Our conference in June 2021 focussed on what has been learned as a result of adaptations to the Covid-19 pandemic in different parts of the UK, and for different types of settings and roles.
This is an important question, which is being asked in relation to many aspects of life. As I listened to the many and varied presentations I heard many positive accounts. These brief thoughts are my attempt to synthesise, from the rich and varied contributions, some "lessons".
The outdoors became reaffirmed and rediscovered a vital space for learning and well-being, and a source of learning opportunities. Whilst outdoors was safer, being outdoors opened up many opportunities for children, parents and staff. Moving to outdoor provision provides opportunities to be energetic or slow, to observe closely and quietly, in a relaxed way, and to take every opportunity to engage with nature – be it clouds, snails, ice or mud! As Froebel noted: "The child should experience nature in all its aspects – form, energy, substance, sound and colour."
Relationships are essential and must be nurtured and prized. Ways of keeping relationships going when children were not in their usual settings were found – using gardens and technology. And a reminder that relationships with animals instil a calmness and teach children about the importance of taking care and attachment.
Caring is vital for adults as well as children. Kindness, nurturing and taking care of each other emerged as a key message as a result of the pandemic.
Play is essential. Stories are affirming. Many children played out their understandings and fears of Covid experiences, and their familiarities with loss, fear, masks wearing and missing their friends and extended families. They remembered and retold their own stories of their experiences as they began to try to make sense of their view of the changed world.
Flexibility and reassurance were vital as regulations, legislation and circumstances changed frequently. Practitioners around the country were responsive to children’s circumstances, adaptable to changing needs and regulations, shifting practices to new challenges and needs.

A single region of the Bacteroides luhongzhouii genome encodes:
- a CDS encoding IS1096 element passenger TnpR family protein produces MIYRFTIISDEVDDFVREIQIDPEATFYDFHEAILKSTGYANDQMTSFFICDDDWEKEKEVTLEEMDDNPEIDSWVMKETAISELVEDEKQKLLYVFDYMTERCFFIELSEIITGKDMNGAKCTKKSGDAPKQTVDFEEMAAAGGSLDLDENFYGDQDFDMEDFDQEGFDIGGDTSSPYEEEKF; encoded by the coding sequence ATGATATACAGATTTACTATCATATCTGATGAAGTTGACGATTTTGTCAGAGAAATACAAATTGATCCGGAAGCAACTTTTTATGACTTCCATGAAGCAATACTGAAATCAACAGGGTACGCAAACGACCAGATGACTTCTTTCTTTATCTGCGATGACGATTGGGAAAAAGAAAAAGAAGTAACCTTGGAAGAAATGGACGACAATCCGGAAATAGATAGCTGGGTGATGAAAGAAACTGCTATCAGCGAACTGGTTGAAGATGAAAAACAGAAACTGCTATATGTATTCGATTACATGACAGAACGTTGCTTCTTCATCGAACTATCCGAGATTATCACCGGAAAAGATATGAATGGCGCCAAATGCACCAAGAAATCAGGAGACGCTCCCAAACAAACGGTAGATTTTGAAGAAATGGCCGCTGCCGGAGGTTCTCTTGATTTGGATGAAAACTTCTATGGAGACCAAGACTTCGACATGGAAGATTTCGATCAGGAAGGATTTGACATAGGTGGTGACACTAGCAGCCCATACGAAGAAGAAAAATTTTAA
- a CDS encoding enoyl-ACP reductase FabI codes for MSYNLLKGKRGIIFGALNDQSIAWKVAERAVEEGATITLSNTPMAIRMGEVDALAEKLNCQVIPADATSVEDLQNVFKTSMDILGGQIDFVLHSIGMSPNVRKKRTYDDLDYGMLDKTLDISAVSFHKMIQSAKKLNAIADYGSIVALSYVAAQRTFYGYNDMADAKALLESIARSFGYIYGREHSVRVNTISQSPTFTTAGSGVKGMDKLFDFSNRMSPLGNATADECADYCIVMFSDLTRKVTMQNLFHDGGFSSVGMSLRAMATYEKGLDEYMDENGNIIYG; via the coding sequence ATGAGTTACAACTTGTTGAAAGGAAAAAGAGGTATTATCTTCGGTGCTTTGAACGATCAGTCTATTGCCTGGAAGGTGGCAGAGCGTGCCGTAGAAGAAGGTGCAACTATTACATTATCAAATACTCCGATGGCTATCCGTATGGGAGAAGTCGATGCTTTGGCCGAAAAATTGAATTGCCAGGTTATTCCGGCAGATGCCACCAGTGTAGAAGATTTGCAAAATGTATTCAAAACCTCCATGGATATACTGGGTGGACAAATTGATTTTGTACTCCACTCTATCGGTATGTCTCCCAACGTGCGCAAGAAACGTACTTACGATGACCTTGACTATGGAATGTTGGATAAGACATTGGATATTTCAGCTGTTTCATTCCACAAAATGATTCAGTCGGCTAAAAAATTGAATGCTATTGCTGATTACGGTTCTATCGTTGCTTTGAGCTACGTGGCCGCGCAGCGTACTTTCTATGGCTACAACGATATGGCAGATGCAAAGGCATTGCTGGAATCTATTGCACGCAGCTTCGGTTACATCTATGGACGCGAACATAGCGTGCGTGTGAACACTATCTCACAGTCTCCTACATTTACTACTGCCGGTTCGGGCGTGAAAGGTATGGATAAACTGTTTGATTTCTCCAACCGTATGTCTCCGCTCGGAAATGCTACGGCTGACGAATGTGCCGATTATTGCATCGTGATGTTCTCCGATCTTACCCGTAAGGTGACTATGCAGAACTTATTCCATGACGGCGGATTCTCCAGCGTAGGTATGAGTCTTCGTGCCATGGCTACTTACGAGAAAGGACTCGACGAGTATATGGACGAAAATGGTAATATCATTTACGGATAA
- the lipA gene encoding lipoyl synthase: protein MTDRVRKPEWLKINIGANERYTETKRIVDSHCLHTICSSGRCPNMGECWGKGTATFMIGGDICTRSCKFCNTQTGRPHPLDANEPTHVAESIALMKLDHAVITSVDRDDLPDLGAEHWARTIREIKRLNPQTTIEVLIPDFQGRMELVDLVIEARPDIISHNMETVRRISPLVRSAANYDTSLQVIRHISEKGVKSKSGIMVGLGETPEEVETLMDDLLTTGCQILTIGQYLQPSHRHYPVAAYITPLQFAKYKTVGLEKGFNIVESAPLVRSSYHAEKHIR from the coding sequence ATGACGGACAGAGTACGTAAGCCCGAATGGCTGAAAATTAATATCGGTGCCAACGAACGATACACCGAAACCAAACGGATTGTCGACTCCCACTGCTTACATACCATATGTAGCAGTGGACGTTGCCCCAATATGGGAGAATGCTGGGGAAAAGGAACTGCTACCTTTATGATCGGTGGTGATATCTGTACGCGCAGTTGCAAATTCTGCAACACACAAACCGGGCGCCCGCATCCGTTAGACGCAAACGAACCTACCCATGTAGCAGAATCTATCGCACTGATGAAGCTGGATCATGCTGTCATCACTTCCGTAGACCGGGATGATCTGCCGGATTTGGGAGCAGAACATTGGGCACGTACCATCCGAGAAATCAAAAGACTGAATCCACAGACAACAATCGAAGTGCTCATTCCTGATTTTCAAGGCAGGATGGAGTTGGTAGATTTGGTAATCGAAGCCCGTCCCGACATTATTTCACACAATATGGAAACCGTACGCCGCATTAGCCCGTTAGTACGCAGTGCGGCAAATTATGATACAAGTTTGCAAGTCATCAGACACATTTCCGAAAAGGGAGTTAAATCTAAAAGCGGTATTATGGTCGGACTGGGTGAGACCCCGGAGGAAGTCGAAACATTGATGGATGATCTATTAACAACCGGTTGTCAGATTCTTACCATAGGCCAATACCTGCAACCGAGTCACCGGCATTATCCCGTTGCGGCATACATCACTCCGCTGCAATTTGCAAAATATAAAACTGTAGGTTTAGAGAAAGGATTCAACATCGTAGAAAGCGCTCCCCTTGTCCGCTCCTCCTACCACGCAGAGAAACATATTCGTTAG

Finding ways of staying connected was never more important and here technology provided ways of connecting with families and well as between staff. As family needs changed, as staff needed support, as children faced fears and showed resilience, there was a sharing and appreciation of the parts everyone was playing. And this was the case for professional communication and online professional learning as much as for maintaining incidental human contact.
Slowing down, and eliminating the need to rush, came out of finding different and adapted ways of working. The suspension of government and regional curriculum guidance, inspections and assessments meant that practitioners were freer to draw on their professional knowledge and use their own judgement to work creatively with children and their families.
The rediscovery of principles has been a thread running through the experiences of many, as settings focused on the moments they were in.
Small groups and better adult child ratios make a difference to children. The need to keep "bubbles" small for the sake of safety, became a reminder that young children thrive best in smaller groupings.
The contributors to our conference gave important detail on a variety of perspectives, and if you missed any of them do take the opportunity to view the presentations, which are still online. However, as I think through this summary I find myself wanting to say that all these things we know, or knew, already. What has happened is that the enforced changes with which Covid-19 confronted us, brought out some of the best of practice. We will all have our own perspectives on what we might have learned during these past 18 months. What is important that we take the things that have been hard, as well as those things that we feel were good, to create positive resolutions – personal and professional – private and public - for the future. Moving forward, it will be crucial to keep hold of things that have emerged as new reminders of what helps children, their families and their early years practitioners, thrive.